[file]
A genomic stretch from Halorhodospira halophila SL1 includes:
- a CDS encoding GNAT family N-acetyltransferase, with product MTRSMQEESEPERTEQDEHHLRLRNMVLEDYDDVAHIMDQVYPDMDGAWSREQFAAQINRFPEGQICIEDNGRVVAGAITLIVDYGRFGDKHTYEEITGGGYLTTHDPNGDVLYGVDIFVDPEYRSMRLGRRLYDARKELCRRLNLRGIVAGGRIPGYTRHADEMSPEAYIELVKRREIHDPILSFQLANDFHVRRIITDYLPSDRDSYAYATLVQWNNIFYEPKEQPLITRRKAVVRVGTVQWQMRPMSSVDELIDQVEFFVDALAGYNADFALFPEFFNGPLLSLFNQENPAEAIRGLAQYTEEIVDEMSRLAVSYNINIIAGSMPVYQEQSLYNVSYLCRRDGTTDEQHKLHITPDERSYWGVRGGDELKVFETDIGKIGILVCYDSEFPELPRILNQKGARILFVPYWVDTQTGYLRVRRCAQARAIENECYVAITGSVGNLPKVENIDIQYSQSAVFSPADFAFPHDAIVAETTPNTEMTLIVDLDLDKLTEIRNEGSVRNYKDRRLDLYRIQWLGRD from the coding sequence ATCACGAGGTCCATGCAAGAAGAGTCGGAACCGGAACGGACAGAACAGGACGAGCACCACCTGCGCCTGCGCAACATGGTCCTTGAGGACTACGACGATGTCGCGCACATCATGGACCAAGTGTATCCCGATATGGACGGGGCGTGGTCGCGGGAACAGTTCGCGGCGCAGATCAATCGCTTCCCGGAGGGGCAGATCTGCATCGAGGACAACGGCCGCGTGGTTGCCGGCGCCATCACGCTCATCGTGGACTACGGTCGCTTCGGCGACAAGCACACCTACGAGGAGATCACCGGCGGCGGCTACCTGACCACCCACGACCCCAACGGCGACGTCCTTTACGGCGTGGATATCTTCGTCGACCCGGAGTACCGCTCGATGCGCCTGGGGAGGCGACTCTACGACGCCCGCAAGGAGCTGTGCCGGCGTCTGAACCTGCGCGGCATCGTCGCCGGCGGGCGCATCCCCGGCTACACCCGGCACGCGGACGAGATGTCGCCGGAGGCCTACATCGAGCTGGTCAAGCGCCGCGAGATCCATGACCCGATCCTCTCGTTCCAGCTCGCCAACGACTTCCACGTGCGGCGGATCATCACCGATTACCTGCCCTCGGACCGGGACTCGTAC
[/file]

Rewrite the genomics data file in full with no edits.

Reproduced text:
A genomic stretch from Halorhodospira halophila SL1 includes:
- a CDS encoding GNAT family N-acetyltransferase, with product MTRSMQEESEPERTEQDEHHLRLRNMVLEDYDDVAHIMDQVYPDMDGAWSREQFAAQINRFPEGQICIEDNGRVVAGAITLIVDYGRFGDKHTYEEITGGGYLTTHDPNGDVLYGVDIFVDPEYRSMRLGRRLYDARKELCRRLNLRGIVAGGRIPGYTRHADEMSPEAYIELVKRREIHDPILSFQLANDFHVRRIITDYLPSDRDSYAYATLVQWNNIFYEPKEQPLITRRKAVVRVGTVQWQMRPMSSVDELIDQVEFFVDALAGYNADFALFPEFFNGPLLSLFNQENPAEAIRGLAQYTEEIVDEMSRLAVSYNINIIAGSMPVYQEQSLYNVSYLCRRDGTTDEQHKLHITPDERSYWGVRGGDELKVFETDIGKIGILVCYDSEFPELPRILNQKGARILFVPYWVDTQTGYLRVRRCAQARAIENECYVAITGSVGNLPKVENIDIQYSQSAVFSPADFAFPHDAIVAETTPNTEMTLIVDLDLDKLTEIRNEGSVRNYKDRRLDLYRIQWLGRD from the coding sequence ATCACGAGGTCCATGCAAGAAGAGTCGGAACCGGAACGGACAGAACAGGACGAGCACCACCTGCGCCTGCGCAACATGGTCCTTGAGGACTACGACGATGTCGCGCACATCATGGACCAAGTGTATCCCGATATGGACGGGGCGTGGTCGCGGGAACAGTTCGCGGCGCAGATCAATCGCTTCCCGGAGGGGCAGATCTGCATCGAGGACAACGGCCGCGTGGTTGCCGGCGCCATCACGCTCATCGTGGACTACGGTCGCTTCGGCGACAAGCACACCTACGAGGAGATCACCGGCGGCGGCTACCTGACCACCCACGACCCCAACGGCGACGTCCTTTACGGCGTGGATATCTTCGTCGACCCGGAGTACCGCTCGATGCGCCTGGGGAGGCGACTCTACGACGCCCGCAAGGAGCTGTGCCGGCGTCTGAACCTGCGCGGCATCGTCGCCGGCGGGCGCATCCCCGGCTACACCCGGCACGCGGACGAGATGTCGCCGGAGGCCTACATCGAGCTGGTCAAGCGCCGCGAGATCCATGACCCGATCCTCTCGTTCCAGCTCGCCAACGACTTCCACGTGCGGCGGATCATCACCGATTACCTGCCCTCGGACCGGGACTCGTAC